At the age of 10, Ahlaa wrote to the Government of Maldives asking them for help in reaching her goal of becoming a chef. Back then, Ahlaa had dreams of becoming a restaurant owner, and benefiting the community as someone who provides hearty, pleasant meals. Now, at age 13, Ahlaa has a broader perspective.
“Becoming a chef and owning a restaurant is something that I still want to do, but I have decided to become a doctor,” she said, adding, “as a neurosurgeon, specifically.”
In the field of medicine, the gender pay gap is at 11% even after occupation and work hours are accounted for. Following the theme of “My Voice, our Equal Future” of the International Day of the Girl Child of 2020, it becomes an urgent need for review and corrective action on the previous models of remuneration.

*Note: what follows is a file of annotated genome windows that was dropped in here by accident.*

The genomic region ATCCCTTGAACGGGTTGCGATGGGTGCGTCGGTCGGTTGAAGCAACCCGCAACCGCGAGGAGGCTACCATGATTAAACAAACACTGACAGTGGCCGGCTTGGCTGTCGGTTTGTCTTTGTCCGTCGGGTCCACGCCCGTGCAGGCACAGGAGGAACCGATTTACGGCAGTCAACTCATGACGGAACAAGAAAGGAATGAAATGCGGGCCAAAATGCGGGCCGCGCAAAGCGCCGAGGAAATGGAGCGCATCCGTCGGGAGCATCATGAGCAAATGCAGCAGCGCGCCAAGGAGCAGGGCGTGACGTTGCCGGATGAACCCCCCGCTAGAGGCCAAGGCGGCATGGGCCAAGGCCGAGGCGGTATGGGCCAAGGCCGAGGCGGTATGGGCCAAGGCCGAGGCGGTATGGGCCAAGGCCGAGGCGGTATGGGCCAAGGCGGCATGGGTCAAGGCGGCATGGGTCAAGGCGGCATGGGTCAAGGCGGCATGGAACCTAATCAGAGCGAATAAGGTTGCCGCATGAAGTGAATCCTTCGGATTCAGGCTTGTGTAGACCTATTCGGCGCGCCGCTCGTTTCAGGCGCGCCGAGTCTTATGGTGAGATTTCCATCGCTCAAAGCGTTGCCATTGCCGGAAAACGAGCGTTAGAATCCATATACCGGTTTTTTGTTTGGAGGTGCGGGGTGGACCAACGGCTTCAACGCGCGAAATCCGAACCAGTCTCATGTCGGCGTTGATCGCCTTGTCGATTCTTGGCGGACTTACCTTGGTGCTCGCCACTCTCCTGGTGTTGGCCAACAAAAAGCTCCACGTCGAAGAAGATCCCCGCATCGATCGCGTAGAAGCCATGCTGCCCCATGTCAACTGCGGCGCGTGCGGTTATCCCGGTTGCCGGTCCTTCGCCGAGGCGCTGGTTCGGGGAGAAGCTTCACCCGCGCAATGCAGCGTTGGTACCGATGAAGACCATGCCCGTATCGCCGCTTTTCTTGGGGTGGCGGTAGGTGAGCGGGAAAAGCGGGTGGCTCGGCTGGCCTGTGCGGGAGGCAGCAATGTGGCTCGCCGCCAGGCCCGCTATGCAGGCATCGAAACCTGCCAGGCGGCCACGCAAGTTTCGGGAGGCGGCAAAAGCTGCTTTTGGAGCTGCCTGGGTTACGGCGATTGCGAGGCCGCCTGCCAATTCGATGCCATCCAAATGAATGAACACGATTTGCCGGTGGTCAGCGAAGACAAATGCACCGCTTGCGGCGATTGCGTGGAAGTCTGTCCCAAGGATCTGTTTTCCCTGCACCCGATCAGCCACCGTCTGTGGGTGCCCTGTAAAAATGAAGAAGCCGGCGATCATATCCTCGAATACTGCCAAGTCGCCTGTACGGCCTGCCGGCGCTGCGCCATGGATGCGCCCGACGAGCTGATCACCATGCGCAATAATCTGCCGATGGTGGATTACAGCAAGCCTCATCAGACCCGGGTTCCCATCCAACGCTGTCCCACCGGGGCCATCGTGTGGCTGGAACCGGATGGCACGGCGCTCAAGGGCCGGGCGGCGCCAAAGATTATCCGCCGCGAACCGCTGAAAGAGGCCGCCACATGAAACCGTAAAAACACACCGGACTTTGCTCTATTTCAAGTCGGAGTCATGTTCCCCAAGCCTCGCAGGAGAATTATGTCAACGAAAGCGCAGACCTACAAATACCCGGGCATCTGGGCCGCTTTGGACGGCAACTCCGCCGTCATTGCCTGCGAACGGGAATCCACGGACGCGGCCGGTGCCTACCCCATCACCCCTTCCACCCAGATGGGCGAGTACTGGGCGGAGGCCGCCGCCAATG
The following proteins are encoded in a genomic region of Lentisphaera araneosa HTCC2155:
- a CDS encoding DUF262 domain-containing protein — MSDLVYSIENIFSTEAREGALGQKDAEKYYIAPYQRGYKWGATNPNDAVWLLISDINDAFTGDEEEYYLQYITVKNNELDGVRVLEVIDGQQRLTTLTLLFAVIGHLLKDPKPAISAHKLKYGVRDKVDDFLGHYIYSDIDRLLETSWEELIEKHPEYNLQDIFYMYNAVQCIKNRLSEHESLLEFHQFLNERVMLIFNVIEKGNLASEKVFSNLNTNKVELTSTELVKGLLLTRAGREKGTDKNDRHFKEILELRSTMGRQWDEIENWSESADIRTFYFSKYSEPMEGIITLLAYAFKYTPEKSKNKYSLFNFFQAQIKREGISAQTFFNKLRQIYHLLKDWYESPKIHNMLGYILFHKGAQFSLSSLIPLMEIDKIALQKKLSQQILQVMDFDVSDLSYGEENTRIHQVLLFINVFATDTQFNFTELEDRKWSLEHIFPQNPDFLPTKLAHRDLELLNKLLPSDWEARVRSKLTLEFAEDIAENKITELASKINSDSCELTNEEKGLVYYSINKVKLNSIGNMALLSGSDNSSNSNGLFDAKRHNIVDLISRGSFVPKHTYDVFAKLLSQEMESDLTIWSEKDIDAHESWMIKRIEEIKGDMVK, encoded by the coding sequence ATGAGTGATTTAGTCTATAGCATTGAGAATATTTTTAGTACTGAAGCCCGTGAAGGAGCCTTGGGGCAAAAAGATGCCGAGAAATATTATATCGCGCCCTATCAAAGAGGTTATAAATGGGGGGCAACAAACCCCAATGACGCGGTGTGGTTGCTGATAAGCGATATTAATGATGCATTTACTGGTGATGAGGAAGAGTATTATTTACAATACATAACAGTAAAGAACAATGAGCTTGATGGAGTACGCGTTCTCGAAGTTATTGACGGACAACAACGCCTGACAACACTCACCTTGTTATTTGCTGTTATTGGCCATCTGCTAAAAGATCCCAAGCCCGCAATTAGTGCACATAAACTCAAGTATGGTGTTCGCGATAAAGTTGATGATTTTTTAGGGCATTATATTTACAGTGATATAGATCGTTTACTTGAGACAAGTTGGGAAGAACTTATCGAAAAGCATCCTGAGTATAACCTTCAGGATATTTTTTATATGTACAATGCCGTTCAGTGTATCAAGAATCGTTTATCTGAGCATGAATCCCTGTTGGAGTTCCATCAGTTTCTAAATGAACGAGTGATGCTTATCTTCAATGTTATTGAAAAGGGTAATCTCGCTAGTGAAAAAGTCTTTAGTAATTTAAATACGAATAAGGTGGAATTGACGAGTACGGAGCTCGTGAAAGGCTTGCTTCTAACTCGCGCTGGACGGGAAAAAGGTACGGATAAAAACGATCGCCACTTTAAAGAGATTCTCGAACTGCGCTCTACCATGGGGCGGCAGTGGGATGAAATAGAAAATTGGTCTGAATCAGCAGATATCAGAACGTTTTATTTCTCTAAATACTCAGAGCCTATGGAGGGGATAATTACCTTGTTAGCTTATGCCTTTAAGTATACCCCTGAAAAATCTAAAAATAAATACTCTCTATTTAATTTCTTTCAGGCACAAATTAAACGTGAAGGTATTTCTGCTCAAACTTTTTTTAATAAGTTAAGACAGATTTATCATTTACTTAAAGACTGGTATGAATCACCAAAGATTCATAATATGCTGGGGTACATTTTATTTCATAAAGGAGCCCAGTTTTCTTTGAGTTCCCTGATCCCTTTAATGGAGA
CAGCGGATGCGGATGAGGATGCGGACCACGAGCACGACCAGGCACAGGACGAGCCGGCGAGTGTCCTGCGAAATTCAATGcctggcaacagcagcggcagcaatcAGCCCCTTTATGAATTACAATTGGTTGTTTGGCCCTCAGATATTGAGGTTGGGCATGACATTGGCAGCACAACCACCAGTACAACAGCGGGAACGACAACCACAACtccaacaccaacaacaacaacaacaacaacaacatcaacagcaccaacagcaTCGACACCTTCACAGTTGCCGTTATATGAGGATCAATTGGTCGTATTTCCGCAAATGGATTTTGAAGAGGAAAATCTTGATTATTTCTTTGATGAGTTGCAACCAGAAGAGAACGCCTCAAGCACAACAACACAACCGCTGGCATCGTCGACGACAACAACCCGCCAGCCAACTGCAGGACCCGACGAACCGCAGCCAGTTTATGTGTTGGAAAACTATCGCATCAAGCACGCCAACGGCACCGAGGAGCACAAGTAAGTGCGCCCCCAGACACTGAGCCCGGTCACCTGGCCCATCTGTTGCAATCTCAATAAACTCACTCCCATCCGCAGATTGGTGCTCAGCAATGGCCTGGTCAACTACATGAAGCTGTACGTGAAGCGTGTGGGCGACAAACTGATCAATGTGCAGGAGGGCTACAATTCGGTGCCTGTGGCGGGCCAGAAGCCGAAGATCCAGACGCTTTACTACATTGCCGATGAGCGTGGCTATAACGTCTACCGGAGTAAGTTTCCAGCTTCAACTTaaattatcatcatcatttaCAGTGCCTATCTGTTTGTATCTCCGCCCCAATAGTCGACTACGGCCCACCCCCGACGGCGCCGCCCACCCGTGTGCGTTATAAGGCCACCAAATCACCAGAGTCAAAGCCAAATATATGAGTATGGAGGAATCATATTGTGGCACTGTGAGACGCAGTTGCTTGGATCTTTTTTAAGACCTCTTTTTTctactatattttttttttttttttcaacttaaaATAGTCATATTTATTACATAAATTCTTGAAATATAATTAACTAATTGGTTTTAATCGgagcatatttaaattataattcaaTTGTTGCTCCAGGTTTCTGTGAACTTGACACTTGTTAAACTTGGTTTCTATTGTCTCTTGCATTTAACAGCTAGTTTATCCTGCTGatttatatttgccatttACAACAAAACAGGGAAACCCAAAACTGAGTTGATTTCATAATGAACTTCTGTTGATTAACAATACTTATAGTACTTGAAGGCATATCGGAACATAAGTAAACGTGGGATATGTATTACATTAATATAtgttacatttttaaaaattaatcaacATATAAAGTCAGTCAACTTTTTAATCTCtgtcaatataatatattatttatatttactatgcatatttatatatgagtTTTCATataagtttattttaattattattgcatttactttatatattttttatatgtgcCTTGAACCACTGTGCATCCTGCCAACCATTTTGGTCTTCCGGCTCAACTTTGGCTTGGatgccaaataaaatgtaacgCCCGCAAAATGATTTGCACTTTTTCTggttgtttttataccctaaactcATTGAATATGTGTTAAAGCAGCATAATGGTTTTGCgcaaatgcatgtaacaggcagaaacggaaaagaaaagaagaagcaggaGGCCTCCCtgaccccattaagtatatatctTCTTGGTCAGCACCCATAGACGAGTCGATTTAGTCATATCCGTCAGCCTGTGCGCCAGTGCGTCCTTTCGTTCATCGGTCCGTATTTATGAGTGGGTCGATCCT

“My dream is to become something that not many women do,” says Ahlaa. Always active in her pursuits, Ahlaa spent her time during the COVID-19 pandemic baking and learning new techniques of making dishes, while also catching up with studies.
“I do spend time socializing with my friends online,” she says. It is important to have a strong support network not only during a pandemic, but also in the course of normal human development. Empowering girls not only with knowledge and support, but also through necessary social connections is part of the advocacy around the IDG.
“Studying online is harder now, but it is a challenge that I am going through in order to reach my dreams,” said Ahlaa, reflecting on the changes in the way we interact in the New Normal after the pandemic.
Ever hopeful, the future generations of the world are being trained in resilience through practical means at the moment through the pandemic, and it is up to the world to ensure that they are nurtured well, in order to take on the challenges of the modern world.